SOPA is the Stop Online Piracy Act (The Wikipedia entry is an excellent place to keep up to date by the way. I particularly recommend the discusion section). It is currently making its way through the House of Representatives. SOPA is intended somewhat as a rewrite of PIPA, the Protect IP Act, which is a separate bill making its way through the US Senate. SOPA isn’t just about digital goods. It aims to stop the sale of counterfeit medicines online, for example. I think it’s fair to say that the bits that are (really!) controversial mostly revolve around digital property and the proposals to stop alleged illicit copies thereof, making it into the computers of the USA. Note I talked about stuff making it into the USA. SOPA and PIPA are aimed at foreign Internet sites that are currently outside the jurisdiction of the US government. SOPA and PIPA also use the term “theft,” which is interesting. Both bills look to block access to foreign sites that are determined to be largely dedicated to facilitating copyright breaches. This is to be achieved by requiring US-based Domain Name Servers to block Internet domains or portions thereof. Both bills allow accusations of copyright infringement to be levelled at target sites and require response and refutation to occur within a short period of time. There are penalties if the target site does not respond according to the time scale. Both approaches are drawing a volley of criticism about the approaches being taken. (Update: as of the 15th January 2012, it looks as though SOPA may not be coming back to the house in it’s current form. PIPA is still scheduled for debate on the 24th January).
If you’ve been following the “debate” about these two acts, you’ll have no doubt been assaulted by a barrage of claim and counter-claim about what the bills do or do not enable. There’s been a sadly all too common pattern to the articles that have been written, with too many of the arguments resorting to the same mudslinging techniques. Furthermore, the adversarial nature of the legal and legislative debate seems to make such discussions a game of “s/he who can make the best arguments, wins,” which isn’t quite the same as an evidence-based approach. That’s quite a problem because we are not actually discussing the nuances of what copyright is or isn’t, or whether lawmakers should legislate for one business model over another. This is actually a discussion about what the Internet is or isn’t.
So let’s try to take a look at what is proposed using the rules I described above. First up, will the bills’ approaches work?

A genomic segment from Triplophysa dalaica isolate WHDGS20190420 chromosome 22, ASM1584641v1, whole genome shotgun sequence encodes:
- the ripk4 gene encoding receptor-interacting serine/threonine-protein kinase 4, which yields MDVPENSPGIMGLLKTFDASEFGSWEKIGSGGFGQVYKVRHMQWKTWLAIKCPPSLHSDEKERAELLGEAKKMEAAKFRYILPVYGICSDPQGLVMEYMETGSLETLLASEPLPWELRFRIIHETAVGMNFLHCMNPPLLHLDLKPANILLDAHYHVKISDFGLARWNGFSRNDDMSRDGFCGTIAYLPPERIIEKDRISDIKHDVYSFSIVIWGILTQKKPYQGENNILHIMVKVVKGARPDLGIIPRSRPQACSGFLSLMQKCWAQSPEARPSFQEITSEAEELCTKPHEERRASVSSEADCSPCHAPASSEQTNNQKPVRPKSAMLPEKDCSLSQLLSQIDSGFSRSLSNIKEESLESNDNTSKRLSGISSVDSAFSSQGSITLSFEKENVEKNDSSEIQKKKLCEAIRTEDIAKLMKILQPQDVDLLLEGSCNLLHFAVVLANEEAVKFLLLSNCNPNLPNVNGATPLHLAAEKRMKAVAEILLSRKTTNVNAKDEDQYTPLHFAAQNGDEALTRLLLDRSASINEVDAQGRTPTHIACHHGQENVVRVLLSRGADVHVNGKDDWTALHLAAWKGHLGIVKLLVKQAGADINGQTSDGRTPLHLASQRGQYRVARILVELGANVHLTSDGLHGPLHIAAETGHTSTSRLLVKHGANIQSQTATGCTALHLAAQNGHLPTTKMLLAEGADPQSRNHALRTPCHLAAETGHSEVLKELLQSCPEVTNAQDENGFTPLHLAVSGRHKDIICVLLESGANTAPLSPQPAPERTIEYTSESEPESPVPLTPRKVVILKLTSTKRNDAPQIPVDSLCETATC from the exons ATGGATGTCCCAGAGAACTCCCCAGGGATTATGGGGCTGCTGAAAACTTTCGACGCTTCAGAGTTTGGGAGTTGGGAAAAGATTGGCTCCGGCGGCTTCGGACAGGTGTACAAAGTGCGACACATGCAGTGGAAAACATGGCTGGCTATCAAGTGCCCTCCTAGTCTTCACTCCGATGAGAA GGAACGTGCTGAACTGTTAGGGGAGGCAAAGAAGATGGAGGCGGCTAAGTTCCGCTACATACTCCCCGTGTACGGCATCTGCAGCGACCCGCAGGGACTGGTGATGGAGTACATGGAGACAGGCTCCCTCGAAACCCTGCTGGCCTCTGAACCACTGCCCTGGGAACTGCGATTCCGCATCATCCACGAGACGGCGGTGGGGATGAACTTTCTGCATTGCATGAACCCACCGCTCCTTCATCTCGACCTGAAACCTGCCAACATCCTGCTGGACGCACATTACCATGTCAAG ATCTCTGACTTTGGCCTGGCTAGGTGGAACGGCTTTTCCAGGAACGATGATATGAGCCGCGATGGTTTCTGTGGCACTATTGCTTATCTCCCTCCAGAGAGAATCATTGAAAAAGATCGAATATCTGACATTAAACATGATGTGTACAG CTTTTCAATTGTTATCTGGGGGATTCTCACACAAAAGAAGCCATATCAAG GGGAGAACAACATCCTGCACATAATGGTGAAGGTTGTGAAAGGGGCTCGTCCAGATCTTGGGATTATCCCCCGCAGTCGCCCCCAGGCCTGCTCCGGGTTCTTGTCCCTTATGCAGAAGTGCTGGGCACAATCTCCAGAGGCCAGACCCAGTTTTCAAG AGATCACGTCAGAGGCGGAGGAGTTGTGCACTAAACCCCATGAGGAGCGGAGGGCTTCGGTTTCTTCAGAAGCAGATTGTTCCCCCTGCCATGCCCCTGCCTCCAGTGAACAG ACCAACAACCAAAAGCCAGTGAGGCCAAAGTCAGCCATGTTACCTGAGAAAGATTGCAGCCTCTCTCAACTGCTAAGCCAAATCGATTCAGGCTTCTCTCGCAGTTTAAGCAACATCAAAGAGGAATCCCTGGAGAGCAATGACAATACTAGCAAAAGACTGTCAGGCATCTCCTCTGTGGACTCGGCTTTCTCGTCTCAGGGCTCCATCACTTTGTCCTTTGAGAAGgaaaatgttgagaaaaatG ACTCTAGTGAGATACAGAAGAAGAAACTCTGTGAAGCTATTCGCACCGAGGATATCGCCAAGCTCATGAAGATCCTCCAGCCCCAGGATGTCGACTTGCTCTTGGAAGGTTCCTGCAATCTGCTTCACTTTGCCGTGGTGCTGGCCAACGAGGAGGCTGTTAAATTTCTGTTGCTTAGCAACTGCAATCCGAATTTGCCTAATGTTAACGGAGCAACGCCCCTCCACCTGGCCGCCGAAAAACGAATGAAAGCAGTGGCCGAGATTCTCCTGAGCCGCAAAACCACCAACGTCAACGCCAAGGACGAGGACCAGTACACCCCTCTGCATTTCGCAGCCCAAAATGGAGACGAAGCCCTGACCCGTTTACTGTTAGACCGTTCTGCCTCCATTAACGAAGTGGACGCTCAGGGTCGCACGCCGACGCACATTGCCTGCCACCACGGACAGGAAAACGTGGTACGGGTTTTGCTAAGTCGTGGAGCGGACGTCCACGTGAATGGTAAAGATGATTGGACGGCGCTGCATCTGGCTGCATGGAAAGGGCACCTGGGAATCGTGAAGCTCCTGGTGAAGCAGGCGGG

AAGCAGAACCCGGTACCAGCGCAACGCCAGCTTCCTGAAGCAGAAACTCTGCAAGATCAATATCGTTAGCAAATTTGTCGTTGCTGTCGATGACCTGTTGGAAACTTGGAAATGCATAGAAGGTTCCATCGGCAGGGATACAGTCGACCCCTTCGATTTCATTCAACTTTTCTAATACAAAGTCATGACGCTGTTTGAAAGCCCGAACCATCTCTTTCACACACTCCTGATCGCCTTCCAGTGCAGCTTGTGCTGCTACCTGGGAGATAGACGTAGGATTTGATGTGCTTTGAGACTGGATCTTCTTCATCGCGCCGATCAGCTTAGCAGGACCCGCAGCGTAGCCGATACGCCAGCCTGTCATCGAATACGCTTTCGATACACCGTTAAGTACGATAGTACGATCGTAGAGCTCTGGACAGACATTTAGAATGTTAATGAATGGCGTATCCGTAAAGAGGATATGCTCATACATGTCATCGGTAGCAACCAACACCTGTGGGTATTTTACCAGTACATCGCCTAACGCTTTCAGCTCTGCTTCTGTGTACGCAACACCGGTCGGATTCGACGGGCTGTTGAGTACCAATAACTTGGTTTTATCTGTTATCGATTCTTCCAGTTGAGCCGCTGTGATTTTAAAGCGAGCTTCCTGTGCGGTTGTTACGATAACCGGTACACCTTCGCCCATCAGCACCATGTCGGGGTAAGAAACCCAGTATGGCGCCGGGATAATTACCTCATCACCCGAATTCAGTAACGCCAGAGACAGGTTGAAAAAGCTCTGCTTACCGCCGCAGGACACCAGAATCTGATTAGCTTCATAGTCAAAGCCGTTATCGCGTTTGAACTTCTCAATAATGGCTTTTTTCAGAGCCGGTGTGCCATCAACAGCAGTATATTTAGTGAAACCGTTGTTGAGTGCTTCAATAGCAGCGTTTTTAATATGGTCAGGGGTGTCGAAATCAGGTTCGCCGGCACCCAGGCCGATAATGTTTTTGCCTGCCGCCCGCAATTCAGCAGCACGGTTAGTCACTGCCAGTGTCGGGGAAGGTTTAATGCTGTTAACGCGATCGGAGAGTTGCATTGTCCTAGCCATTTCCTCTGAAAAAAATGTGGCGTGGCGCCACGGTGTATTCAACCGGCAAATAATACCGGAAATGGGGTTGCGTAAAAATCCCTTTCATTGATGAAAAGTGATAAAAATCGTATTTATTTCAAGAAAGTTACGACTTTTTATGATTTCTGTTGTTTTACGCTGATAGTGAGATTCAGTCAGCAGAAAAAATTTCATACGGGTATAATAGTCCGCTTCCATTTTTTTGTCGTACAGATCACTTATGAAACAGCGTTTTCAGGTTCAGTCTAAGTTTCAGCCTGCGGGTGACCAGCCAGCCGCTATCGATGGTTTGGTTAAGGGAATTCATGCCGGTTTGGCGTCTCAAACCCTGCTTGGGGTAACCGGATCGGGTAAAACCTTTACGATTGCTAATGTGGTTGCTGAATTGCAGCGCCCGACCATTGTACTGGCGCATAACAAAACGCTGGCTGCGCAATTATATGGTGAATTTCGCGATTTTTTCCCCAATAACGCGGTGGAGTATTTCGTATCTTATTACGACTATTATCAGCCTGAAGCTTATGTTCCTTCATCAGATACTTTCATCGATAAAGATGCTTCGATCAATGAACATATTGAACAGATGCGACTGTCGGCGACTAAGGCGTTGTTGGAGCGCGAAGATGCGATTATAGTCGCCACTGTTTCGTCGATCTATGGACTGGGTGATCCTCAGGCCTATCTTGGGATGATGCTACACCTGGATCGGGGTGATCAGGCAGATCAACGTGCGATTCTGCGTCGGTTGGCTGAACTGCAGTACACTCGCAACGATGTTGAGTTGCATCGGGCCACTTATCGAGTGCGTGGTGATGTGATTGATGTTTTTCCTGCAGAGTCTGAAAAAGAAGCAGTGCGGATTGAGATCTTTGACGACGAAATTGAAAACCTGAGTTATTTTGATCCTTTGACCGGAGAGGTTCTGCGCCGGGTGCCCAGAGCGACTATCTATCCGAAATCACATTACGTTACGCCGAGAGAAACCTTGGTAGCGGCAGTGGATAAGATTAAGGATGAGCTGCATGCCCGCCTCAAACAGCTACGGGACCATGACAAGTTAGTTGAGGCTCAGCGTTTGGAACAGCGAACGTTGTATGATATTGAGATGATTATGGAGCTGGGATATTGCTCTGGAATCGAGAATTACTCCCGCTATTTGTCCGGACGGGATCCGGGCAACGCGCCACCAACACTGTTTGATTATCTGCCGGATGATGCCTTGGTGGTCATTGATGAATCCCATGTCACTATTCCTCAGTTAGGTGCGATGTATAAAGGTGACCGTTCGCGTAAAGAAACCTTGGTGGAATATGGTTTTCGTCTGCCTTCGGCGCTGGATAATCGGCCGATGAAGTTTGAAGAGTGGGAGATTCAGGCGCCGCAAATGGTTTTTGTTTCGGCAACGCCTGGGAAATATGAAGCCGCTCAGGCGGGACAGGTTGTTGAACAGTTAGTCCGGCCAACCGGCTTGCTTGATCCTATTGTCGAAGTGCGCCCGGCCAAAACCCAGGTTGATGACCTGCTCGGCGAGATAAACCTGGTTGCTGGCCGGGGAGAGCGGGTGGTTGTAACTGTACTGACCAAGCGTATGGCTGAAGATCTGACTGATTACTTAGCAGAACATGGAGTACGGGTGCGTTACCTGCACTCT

No. The main approach is to block users in the US from accessing foreign sites by preventing browser access to those sites. If you happen to know the numerical address of the site, you can still get there. Blocking access doesn’t result in the foreign sites ceasing to exist. This means that any infringing content is still available, just not to US citizens resident in, and accessing the Internet from, the USA. Of course there is the route of requiring the sites to be taken offline, but pirate sites just tend to pop back into existence a very short while later to continue their piratical ways. In fact, the futile game of pirate site whack-a-mole is one of the arguments used to support the SOPA/PIPA proposals. There are also issues with the blocking itself. You may have heard a number of arguments about the threat to the architecture of the internet from the DNS blocking approach. With all the incoming debate rhetoric detonating overhead, it can be very hard to determine what is hyperbole, and what isn’t. I like to listen to what proper experts have to say. Steve Crocker, Dan Kaminsky, Paul Vixie, and David Dagon are all true experts in the very serious, very technical deep level architecture of the Internet. They wrote a (quite readable) document (note: link is to pdf) in response to the proposed PIPA legislation, detailing the very serious knock-on consequences to the proposals put forward to try and block access to an infringing site. Their conclusion? Site blocking does not work. Here in the UK in 2010, the government passed a somewhat similar act, the Digital Economy Act, which also contained website blocking proposals. This legislation was subsequently the subject of a detailed review of the website blocking proposals by OFCOM, a UK regulatory authority. Their conclusion was that the website blocking proposals detailed in the UK act were not technically feasible (which was also the position of just about every ISP here in the UK).